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Corona’s Ancestors

Corona’s Ancestors

Masks and Epidemics at the Viennese Court 1500–1918

The Corona pandemic has been unexpected and unfathomable in equal measure for the people of Europe. That is the case not least because we have long since forgotten that our ancestors lived in fear of epidemics for centuries. The exhibition Corona’s Ancestors is set to contribute to our wider understanding of the incisive experiences we are currently undergoing by casting a look at the past.

Unique objects – largely taken from the collections of the Kunsthistorisches Museum and the Theatermuseum – address a wide range of topics: tournament and carnival masks of the Viennese court join objects bearing witness to the great epidemics and documents on the history of vaccination as well as the Habsburgs’ impressive garments of mourning.

The great epidemics

At present, we are focusing on measures to contain the Covid-19 pandemic such as closing borders and places of entertainment, instituting trade restrictions, social distancing and strict quarantine rules. Our ancestors, too, were confronted with similar measures. The plague, smallpox, cholera and the Spanish flu afflicted Vienna and the Habsburg court in earlier centuries. The pandemics were contained and overcome, but measures and approaches to deal with such unexpected phenomena continue to shape us.

The Spanish flu claimed enormous sacrifices throughout the world between 1918 and 1920; it is the disease that bears greatest similarity to the current situation. In Austria, the fight against the Spanish flu was entrusted to the Ministry of Public Health (Ministerium für Volksgesundheit), which had only been established that very year. One of its uniforms is on show from the Department of Court Uniforms. The measures taken at the time are familiar to us today, ranging from the creation of dedicated hospital stations to the closure of theatres and schools and wearing masks.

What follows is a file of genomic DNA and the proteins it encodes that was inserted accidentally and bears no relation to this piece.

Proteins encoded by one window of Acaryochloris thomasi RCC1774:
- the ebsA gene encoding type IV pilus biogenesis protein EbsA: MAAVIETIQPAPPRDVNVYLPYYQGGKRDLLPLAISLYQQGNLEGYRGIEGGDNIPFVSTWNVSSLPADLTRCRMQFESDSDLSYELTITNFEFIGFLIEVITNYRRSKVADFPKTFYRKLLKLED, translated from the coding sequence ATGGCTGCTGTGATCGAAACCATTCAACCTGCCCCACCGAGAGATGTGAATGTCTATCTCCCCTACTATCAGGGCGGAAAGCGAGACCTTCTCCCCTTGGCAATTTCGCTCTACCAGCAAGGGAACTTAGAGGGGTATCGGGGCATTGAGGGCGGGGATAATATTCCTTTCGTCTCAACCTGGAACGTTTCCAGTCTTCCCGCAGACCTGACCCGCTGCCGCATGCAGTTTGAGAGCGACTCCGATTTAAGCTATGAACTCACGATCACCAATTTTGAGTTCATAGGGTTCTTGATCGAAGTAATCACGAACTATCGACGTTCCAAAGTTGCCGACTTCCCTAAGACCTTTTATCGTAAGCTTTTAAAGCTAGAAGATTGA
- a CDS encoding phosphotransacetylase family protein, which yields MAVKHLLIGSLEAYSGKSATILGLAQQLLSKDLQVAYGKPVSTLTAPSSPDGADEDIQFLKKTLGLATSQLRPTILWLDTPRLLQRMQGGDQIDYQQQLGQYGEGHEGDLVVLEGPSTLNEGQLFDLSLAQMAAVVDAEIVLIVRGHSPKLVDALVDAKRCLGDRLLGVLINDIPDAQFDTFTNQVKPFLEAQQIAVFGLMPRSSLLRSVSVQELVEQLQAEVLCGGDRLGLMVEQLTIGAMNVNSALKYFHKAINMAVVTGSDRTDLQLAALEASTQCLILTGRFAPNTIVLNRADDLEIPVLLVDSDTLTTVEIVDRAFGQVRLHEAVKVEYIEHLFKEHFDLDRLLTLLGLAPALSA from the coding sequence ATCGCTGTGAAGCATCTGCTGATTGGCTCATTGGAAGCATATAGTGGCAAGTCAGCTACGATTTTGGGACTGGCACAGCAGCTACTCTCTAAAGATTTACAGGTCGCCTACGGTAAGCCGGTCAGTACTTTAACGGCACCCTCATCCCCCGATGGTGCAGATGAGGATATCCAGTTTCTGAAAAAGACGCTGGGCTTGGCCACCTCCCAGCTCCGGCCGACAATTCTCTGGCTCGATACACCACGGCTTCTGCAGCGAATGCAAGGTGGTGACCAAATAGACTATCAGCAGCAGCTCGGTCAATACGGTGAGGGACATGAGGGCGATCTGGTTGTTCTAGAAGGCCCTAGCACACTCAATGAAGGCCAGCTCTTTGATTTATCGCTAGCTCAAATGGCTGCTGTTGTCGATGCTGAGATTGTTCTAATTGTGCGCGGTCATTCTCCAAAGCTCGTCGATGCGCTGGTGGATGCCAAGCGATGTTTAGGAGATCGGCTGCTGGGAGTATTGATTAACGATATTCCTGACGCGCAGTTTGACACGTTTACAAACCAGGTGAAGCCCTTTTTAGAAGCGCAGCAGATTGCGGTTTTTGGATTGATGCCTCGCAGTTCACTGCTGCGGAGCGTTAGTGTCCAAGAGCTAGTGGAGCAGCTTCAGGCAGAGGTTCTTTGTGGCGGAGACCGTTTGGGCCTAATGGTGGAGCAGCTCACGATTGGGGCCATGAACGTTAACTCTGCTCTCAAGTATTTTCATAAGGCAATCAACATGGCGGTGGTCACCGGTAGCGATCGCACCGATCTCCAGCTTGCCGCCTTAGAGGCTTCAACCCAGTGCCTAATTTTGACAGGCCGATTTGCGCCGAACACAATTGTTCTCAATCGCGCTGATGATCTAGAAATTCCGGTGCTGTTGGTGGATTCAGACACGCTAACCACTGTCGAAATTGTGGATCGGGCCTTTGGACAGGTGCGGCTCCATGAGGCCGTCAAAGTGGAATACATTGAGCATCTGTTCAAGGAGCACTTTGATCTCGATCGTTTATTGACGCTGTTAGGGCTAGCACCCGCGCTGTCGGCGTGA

Protected by masks

The symbol of the Corona pandemic is the mask that we use to cover mouth and nose in order to protect ourselves and those close to us from infection. Masks have played a varied role throughout the history of humanity, with medical use being only a very minor aspect. The Habsburg court encountered masks at tournaments as well as at the theatre and at boisterous dances.

Numerous members of the imperial court, including Maria Theresa, had their portraits painted with this attribute. Empress Sisi also covered her face behind an elaborate mask at funeral services to express her grief as well as to shield her ageing face from being seen by nosy onlookers. The creatively designed masks may not have served a medical function, but can still be considered the forerunners of the face masks currently in use. After all, a proper fashion in mask styles was quick to develop during lockdown.

Two exchangeable visors for Archduke Ferdinand II’s hussar tournament
Leopold Bucher: Austria and Cholera, 1835 (Belvedere, Wien © Photo: Johannes Stoll)
Empress Elisabeth’s mourning mask and veil
»Portrait of a cholera prevention man«, illustrated supplement to Saphir’s magazine ‘Der deutsche Horizont’, 1831 (Wien Museum, Wien)
Tobias Dyonis Raulino: Construction of the main sewer (‘Cholera sewer’) in Vienna 1931, c. 1831/1832 (Wien Museum, Wien)
Vaccination certificate of Alfred Roller (1864-1935)
‘Señora Influenza’. Caricature oft he arrival of spanish flu in Vienna, Vienna, ‘Illustrierte Kronen’ newspaper, 3 July 1918 (Austrian National Library, Vienna)
Lodovico Ottavio Burnacini: The plague hospital in Vienna, Vienna, c. 1680
Saint Aloysius Gonzaga (1568-1591) visiting plague patients, Rome, 18th century
Medal celebrating Empress Maria Theresa’s recovery from smallpox, Vienna, 1767

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Information

18 December 2020
to 11 April 2021

Museum of Carriages and Department of Court Uniforms
Schloß Schönbrunn, 1130 Wien

Opening hours

15.3. until 30.11.
Daily, 9 a.m. – 5 p.m.
1.12. until 14.3.
Daily, 10 a.m. – 4 p.m.

Holiday opening hours

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